Wood products have traditionally been a driving force behind the Kainuu forest economy. In 1992, the City of Kuhmo established the Kainuu wood processing industry centre (KPKK). For a long time, KPKK was serving saw mills, some of which were early adopters of automation solutions. In 2006, this small cluster of wood processing units, proceeded to diversify its activities into higher added value activities, sustainable wooden construction component sand associated education and research services competence centre. The effort was backed by the City of Kuhmo as well as by regional and structural funds (Regional Council of Kainuu). This decision required creating a growth-oriented strategy in association with an advanced & localised centres of competence (Woodpolis). Thus, the master plan of Kantola industrial area sprang into life. From the start, the master plan brought together scientific excellence (it was done in collaboration with two universities (one Finnish, one German) with faculties specialising in wooden sustainable construction), with industrial applications and investments.


                Image: The demand for CLT-plates in wood construction is increasing. Matti Stenroos –                        metsäbiotalouden toteuttaminen, näkymiä puutuoteteollisuudesta Kuhmosta. 

Today, the Kantola timber cluster forms a wood industry business ecosystem and it is constantly expanding. For example, during December 2014, Kuhmo Ltd. and a CLT-factory called CrossLam Ltd. started their operations in the Kantola area. In 2016, Elementti Sampo Ltd. – a company that employs 50 workers and deals with processing and equipping of CLT-plates, started there as well. The Kantola timber cluster also includes Kuhmo Wood Ltd. sawmill. In the year 2015, the cluster included 12 companies, 240 jobs and had net sales of approximately 100 million euros. Parts of the area are developing services produced by the public bodies Woodpolis and the city of Kuhmo. It is estimated that by the year 2020, the industrial turnover in Kantola is likely to double and it will bring 50-70 new jobs to the region.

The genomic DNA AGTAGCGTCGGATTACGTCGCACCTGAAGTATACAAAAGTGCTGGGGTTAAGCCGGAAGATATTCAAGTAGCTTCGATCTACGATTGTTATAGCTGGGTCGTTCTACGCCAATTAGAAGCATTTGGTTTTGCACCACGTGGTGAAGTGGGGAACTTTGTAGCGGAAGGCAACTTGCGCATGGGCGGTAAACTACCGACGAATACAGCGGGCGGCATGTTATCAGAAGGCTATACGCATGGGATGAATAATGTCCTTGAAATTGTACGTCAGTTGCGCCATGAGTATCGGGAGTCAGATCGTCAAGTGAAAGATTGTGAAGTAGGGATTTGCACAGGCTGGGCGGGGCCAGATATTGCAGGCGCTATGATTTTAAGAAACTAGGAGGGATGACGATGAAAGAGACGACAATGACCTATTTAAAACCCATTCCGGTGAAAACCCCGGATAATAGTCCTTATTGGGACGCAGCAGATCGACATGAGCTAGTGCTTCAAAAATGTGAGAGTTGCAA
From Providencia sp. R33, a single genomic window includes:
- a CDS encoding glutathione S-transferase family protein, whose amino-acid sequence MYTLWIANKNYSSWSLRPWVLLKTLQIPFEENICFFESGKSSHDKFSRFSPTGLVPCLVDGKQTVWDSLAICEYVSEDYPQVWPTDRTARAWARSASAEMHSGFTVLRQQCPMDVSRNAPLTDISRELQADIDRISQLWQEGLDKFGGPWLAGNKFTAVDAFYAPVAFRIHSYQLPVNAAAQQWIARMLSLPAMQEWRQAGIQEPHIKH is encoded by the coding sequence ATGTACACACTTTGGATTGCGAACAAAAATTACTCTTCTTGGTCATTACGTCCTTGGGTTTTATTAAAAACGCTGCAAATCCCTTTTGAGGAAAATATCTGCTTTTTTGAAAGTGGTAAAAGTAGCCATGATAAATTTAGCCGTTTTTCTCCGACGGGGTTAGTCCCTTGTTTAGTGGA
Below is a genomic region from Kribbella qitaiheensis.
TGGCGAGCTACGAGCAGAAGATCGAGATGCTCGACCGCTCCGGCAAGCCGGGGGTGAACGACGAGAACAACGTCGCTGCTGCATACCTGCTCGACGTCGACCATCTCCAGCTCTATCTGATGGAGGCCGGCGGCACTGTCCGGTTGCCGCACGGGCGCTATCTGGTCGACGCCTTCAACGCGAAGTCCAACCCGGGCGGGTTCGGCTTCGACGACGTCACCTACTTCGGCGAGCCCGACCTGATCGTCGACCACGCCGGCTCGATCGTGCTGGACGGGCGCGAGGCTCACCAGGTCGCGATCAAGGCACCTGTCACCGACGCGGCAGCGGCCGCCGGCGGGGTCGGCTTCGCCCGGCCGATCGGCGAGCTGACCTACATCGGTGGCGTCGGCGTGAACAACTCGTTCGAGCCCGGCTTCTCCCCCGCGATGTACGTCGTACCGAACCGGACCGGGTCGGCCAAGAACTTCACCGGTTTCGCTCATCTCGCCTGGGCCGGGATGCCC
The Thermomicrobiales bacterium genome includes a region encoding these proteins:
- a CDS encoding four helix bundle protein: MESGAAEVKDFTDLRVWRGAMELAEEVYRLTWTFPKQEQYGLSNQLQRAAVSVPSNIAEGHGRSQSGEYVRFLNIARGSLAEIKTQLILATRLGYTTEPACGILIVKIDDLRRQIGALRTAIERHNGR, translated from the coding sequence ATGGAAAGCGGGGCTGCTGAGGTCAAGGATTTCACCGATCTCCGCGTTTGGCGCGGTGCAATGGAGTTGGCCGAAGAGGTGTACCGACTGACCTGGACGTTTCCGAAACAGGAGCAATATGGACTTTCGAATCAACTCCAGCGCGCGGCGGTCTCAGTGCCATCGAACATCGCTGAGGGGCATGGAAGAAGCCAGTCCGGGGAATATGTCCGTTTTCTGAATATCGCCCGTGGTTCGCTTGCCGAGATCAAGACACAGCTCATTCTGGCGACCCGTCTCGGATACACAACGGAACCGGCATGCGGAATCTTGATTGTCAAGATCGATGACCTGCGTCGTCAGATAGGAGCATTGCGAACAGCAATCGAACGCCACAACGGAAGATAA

Furthermore, Woodpolis continues the KPKK’s work. Woodpolis is an expert organisation promoting wood industry entrepreneurship and developing innovations in the field of wood construction. It was established in 2006 by the city of Kuhmo and its main operations are R&D and education. Woodpolis is a part of the Kantola timber cluster as well, and its partner networks include private companies, educational institutes and universities – forming a triple helix cooperation. Additionally, the only timber-building training factory in Finland that fulfils the productional requirements is a part of Woodpolis. This training factory has modern woodworking machinery, equipment and software, and it is available for the companies and educational institutions for training and product development purposes. It also offers opportunities for well-established companies as well as for start-up companies.


The operations of the Kantola timber cluster have been beneficial as it has produced 100 million euros of net revenue. The area has also been highly successful in energy efficiency. For example, businesses in the area have, for several years, produced more energy than they consume, which benefits the city of Kuhmo as well. On top of that, CLT building is on the rise in Finland and Woodpolis has already participated in building innovative, energy-efficient wood buildings. Examples of this can be seen in the newly constructed Honkasuo area in Helsinki. Woodpolis also hosts Finland’s first cross-laminated timber (CLT) factory. 


        Image: Statistics about the industrial area.  Matti Stenroos – metsäbiotalouden toteuttaminen,                                                     näkymiä puutuoteteollisuudesta Kuhmosta. 

Kantola timber cluster producing 100 million euros of net sales and inhabiting 12 companies and 240 jobs also shows the success the Kainuu region has had with this operating model. However, it is not without challenges. For example, one crucial challenge for both the Kantola estate and for the Woodpolis is that their funding is almost completely project-based and the continuity of funding and operations is challenging. Other challenges include the long distance to markets, lack of capital and the recruitment difficulties of skilled labour. If the cluster is to produce enough side flows and new businesses around them, the region must be able to attract enough companies from the same industry in order to create a wide base for the business ecosystem. RDI services for companies and strategic partners are also a crucial part of the ecosystem that should not be ignored.